As planned, my training in advanced concepts of applied social sciences took two main forms: I participated in formal training courses offered by the Social Research Association (SRA), covering designing a qualitative study, interviewing, ethnographic methods, qualitative data analysis, and interpreting and writing up qualitative results; and I learned “on the job” from more experienced colleagues. This included visits to CEH Edinburgh to work with Dr Juliette Young, and collaborating with Dr Neil Dawson on a British Council funded research project also exploring social equity in just one protected area in Brazil, Catimbau National Park. In working with these colleagues, I was able to gain powerful insights into the application of the methodologies I had learned in theory, drawing on their extensive experience in the field. These experiences were transformative for my career development, and were entirely made possible by the opportunities arising from the funding provided to me by the Horizon 2020 program, which placed me in the research team at the University of Aberdeen. Over the past two years I have also had the opportunity to further strengthen my teaching and supervisory skills by: 1) co-supervising two PhD students (Ms Vivianne Eilers, University of Aberdeen, and Mr Bayron Callé-Rendón, Federal University of Amapá, Brazil), and one master’s student (Holly Williams, Imperial College London); and 2) contributing to undergraduate and post-graduate teaching in both Aberdeen and Brazil.

Dissemination and outreach
Beyond the dissemination via publications that will result from the research results outlined above, I have also published two papers, together with colleagues from six local institutions, concerning a key equity issue in the Brazilian Amazon - the expansion of large-scale mechanised agriculture and it’s impacts on sustainable development. Furthermore, I have had the opportunity to discuss key findings of my research in informal seminars given to my colleagues at the University of Aberdeen in each year of the fellowship. These seminars were not only a chance to disseminate my research to my colleagues, but also a chance to get wide and varied feedback on my on-going research. In November 2018, I was invited by the head of department to present my research at the School of Biological Sciences Research Day. This event is intended to showcase the diversity of research taking place in the school. In July 2018, I also presented my research at the Federal University of Amap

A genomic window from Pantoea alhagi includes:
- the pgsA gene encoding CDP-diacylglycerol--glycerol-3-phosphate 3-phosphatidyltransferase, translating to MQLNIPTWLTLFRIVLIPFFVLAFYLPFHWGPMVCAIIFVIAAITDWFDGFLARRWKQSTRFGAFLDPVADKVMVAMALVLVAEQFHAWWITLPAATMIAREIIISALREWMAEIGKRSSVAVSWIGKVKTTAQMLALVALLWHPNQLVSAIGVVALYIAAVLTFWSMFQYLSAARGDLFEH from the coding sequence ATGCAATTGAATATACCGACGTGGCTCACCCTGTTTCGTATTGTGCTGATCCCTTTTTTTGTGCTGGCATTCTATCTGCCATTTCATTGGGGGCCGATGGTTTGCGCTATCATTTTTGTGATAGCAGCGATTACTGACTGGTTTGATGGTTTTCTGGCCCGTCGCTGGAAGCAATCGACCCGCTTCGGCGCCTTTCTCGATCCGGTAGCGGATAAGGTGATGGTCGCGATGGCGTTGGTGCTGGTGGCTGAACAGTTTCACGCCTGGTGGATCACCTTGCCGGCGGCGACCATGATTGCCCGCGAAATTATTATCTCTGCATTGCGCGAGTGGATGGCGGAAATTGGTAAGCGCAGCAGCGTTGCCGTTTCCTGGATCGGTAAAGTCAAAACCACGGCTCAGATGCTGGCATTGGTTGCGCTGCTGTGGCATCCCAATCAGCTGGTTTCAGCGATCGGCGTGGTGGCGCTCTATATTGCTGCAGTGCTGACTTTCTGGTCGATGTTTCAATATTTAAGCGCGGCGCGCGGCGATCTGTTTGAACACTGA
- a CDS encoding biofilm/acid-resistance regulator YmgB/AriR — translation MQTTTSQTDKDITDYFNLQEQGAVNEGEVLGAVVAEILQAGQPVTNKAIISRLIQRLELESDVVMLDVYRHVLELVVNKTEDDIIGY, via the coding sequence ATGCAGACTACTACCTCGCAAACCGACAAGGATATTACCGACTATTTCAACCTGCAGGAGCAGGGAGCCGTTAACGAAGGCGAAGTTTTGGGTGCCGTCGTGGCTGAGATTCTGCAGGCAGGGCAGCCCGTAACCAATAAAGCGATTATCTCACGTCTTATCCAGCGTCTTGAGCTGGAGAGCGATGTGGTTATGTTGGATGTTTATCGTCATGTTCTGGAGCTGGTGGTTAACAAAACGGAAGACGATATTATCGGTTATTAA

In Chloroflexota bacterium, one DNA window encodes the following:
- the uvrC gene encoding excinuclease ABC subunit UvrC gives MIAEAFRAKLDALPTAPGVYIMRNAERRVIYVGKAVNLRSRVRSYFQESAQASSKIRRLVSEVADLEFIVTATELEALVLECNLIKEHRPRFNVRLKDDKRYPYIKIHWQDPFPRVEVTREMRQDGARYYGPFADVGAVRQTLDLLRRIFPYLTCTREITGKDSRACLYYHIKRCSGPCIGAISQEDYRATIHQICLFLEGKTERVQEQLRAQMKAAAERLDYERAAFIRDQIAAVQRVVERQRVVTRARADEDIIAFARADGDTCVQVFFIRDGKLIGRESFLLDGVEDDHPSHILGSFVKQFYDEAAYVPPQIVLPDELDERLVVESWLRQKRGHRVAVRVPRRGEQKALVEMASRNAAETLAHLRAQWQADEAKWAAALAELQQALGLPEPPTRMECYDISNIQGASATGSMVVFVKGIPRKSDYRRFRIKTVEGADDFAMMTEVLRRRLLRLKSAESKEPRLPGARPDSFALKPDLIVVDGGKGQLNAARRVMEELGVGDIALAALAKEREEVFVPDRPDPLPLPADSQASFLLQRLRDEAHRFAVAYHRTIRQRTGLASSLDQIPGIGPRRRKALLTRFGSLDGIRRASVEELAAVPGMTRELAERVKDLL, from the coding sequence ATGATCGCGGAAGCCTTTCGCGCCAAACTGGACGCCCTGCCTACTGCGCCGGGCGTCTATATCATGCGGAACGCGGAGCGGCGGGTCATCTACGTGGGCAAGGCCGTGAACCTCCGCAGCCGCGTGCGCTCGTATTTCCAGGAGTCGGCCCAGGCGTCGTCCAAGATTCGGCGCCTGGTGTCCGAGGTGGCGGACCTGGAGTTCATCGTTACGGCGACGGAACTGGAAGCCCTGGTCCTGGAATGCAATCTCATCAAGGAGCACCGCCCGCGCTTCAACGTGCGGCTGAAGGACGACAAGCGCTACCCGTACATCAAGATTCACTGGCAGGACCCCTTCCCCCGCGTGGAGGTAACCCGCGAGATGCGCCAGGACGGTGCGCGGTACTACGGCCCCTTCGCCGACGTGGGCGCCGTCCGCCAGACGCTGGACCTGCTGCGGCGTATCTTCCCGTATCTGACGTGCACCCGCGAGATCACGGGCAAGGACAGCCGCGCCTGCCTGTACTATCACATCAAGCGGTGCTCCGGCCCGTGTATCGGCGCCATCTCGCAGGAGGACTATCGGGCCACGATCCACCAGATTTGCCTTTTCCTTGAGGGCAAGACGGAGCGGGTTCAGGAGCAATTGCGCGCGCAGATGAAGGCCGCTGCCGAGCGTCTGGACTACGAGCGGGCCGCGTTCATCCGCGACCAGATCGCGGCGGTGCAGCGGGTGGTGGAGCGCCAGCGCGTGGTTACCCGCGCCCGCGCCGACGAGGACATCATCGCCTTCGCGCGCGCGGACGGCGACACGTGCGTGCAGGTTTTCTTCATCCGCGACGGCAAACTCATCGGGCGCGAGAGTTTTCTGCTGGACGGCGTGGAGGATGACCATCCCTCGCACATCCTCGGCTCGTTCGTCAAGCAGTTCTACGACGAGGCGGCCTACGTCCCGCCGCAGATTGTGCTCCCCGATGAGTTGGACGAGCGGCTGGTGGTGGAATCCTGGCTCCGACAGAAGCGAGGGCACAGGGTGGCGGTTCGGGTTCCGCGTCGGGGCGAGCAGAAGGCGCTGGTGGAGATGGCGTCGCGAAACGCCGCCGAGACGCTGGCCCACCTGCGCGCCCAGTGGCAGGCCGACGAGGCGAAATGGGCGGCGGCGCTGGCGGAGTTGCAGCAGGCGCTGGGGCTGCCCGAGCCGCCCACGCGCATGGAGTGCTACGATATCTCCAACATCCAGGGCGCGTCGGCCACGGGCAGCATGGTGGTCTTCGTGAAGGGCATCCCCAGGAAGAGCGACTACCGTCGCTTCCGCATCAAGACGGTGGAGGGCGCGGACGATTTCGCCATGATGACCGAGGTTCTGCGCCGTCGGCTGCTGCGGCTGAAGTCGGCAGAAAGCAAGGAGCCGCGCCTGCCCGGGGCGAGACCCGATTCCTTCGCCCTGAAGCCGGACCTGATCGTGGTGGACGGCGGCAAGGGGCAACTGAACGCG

In terms of research, studies that have applied social equity frameworks to protected areas remain relatively scarce. Studies examining local perceptions of equity, as opposed to applying broader metrics, are particularly needed, especially in Latin America. As such, the results found throughout this study represent a timely, novel and important contribution to thinking on both how we can evaluate social equity in this context, and also how a more equitable future might be reached. The policy analysis carried out in the first part of this project is, to the best of our knowledge, the first of its kind in the world, and as such has the potential to be a high impact contribution to the literature. However, beyond the importance for research, I have also already begun to translate my research in to practice, working closely with local practitioners at ICMBio and Iepé to reflect on the current challenges for equitable protected area management in Brazil, and to identify the opportunities for advancing equity in the future. This is just the beginning of a collaboration that I expect to be productive and long-lasting, where research and practical experience can work together to find better and more just ways of making conservation happen inside protected areas in Brazil and beyond. The next key stage will be to scale these collaborations up to national level policy-makers. I hope that, eventually, my research will provide regional managers with a framework to design and analyse equity in, and outcomes from, conservation measures undertaken.
Dirt road crossing the Rio do Cajari Extractive Reserve
Arriving by boat at the Amapá National Forest
Cunani quilombola community, inside the Cabo Orange National Park
Ranking equity metrics during an interview in the Rio do Cajari Extractive Reserve
Ranking equity metrics during an interview in the Amapá National Forest
Ranking equity metrics during an interview in the Cabo Orange National Park
Ranking equity metrics during an interview in the Maracá-Jipioca Ecological Station